Dr. Roger Hodkinson, who has claimed COVID-19 was a hoax, was the emcee at the event, and Christian right-wing activist Tanya Gaw spoke at length about her own court challenge, which was recently thrown out by the BC Supreme Court after it was deemed “bad beyond argument.” According to an article by the Canadian Anti-Hate Network, Gaw has accused "LGBT forces" of working with "Islam to undermine Christian civilization,” and last December, members of Action4Canada—a group Gaw founded—handed out anti-vaccination literature during morning drop-offs at school.

The Reclaiming Canada Conference in Victoria in May. Photo: Ryan Hook / Capital Daily

Maddock is used to surrounding himself with controversial figures. He previously worked for Doug Christie—a Victoria lawyer whose client list included former Nazi prison guard Michael Seifert, Holocaust denier Ernst Zundel, and self-proclaimed Nazi-sympathizer Paul Fromm.

He's also no stranger to controversial opinions. In 2012, Maddock wrote a letter to Monday Magazine in response to an article about “a growing Nazi skinhead and fascist presence” in Victoria.

While he described “National Socialism” as “a flawed ideology” whose followers are “more than a little confused,” Maddock argued, “stating that society should not ‘tolerate’ them is hypocritical, especially from anyone who claims to be an advocate of ‘tolerance.’”

Maddock told Capital Daily he stands by the sentiment he shared in the 2012 letter but “would express it differently now." 

Kim, who will be running opposite Maddock in Victoria, took direct aim at his past work and statements. 

“That's just not okay. I have seen firsthand some of the white supremacist organizing and rallies on Vancouver Island and it was truly scary,” she said. “There are people who are harmed and scared for their lives when they're impacted by hate like that… Saying nothing is a tacit endorsement of that kind of action and that kind of thinking and that is so concerning.”

Maddock considers VIVA Victoria more closely aligned with classical liberalism, which minimizes the role of government beyond a few core functions, and elevates individual freedom.

“VIVA is not here to fight a broad culture war,” he said. “We're here to make civic decisions in Victoria.”

Emmanuel Parenteau, left, and Dr. Roger Hodkinson, right, speak at the Reclaiming Canada Conference in May. Photo: Ryan Hook / Capital Daily

Maddock said VIVA would consider anyone to join its slate, and that his federal political views are “secondary” to VIVA’s work—but says that it's made up of people who might define themselves as classical liberals, conservatives, or libertarians. 

Meanwhile, Phipps has described his slate as featuring “a good bunch of Green, Blue, Red, Purple, and NDP orange.”

VIVA Victoria isn’t the only organization in Greater Victoria municipal elections featuring candidates who have aligned themselves with the PPC.

Victoria city council candidate Jordan Quitzau, who is not associated with VIVA, was CEO of the federal PPC’s Southern Vancouver Island association, but told Capital Daily he is no longer affiliated with the party.

“I don't really represent any of [Bernier’s] views,” Quitzau says. “That’s none of the language that I'm trying to bring here to Victoria whatsoever. I'm a very inclusive guy.”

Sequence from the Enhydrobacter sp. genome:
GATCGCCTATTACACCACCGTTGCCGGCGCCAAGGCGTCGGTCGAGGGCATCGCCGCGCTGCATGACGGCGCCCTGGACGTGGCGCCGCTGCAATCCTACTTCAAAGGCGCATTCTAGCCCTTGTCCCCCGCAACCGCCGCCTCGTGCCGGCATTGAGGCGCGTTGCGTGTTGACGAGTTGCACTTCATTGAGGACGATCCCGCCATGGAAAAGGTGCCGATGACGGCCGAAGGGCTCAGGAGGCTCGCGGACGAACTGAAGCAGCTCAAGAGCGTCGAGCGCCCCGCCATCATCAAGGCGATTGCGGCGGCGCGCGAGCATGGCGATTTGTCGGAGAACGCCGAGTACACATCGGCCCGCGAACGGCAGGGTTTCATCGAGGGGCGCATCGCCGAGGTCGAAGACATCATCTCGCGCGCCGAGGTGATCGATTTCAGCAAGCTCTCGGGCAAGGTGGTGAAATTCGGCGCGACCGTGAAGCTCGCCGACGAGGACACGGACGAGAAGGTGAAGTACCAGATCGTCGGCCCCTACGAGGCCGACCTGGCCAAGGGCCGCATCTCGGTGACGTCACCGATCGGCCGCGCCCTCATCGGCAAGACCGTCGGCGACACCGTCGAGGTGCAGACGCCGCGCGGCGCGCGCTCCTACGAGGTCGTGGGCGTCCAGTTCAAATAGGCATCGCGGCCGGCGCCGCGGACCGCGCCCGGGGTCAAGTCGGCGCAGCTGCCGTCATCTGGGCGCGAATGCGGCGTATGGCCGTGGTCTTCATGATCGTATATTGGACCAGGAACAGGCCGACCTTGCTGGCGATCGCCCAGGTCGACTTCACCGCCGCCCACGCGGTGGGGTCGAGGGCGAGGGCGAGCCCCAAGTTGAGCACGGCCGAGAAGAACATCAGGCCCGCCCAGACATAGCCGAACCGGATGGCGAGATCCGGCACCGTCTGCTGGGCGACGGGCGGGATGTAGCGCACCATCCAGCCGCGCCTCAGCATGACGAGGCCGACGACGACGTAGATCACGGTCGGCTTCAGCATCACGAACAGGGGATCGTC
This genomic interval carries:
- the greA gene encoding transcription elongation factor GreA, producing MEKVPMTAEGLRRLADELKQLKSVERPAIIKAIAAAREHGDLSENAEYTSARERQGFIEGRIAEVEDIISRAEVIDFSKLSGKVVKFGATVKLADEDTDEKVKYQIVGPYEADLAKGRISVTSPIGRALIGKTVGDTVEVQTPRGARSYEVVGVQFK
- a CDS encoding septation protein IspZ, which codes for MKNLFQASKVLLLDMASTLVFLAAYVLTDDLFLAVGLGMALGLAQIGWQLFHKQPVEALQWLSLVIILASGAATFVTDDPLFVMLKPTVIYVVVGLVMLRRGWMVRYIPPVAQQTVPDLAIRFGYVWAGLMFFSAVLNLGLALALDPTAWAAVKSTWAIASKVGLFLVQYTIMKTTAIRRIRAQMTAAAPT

Oak Bay also has a council candidate who shares some of the perspectives of the PPC and its affiliated local organizations. Current Oak Bay Councillor Tara Ney attended the Reclaiming Canada Conference Maddock organized in May, telling Capital Daily at the event she doesn't align with some of the speakers’ politics but said she believes the Canadian Charter of Rights and Freedoms was violated during the COVID-19 pandemic. 

City council candidate dropped, then reinstated

VIVA Victoria already appears to have lost some of its prospective candidates. 

According to VIVA, one of its early candidates for SD61 trustee Corrine Torrence—also a PPC supporter—has been removed from the slate for health reasons. 

Phipps said VIVA Victoria is still in the process of vetting prospective candidates and “jumped the gun” in listing them online in late August. Phipps said their platforms will be published on the VIVA website within the month.

Muller Kalala was listed as a city council candidate until Aug. 25 when he was removed from its website. But his candidacy was reinstated a week later.

Over the past few weeks, Kalala said he’s been accused of supporting the PPC, but he denies any connection to the party, saying he and fellow VIVA candidate Sandy Janzen are “anti-PPC.” Now, Kalala said he has advised Maddock to stop attending PPC events. “We’re municipal candidates, not PPC candidates,” he said.

Kalala’s social media history offers instances of derogatory remarks about homosexuality and skepticism about the severity of COVID-19. Kalala said this and online backlash surrounding his comments prompted the VIVA board to drop him for a period of time.

Kalala said the posts were a “social experiment” meant to gauge people’s reactions to his comments.

“I got the response I was looking for, which was silence [at the time],” he said. “But I would have liked to have people comment on it and then see where people's minds are.” 

Kalala said he has been attacked by his opposition for his past comments. “It’s a common human instinct to be reactive rather than proactive,” he said. 

VIVA Victoria emphasizes diversity of opinion among its candidates but Kim said some of those running under the VIVA banner may want to rethink their association with some of its members. “When I see diversity on slates, whether or not I agree with them, that's great,” she said. “I'm just deeply concerned that folks who are on this slate are unintentionally being aligned with folks who express these kinds of values.”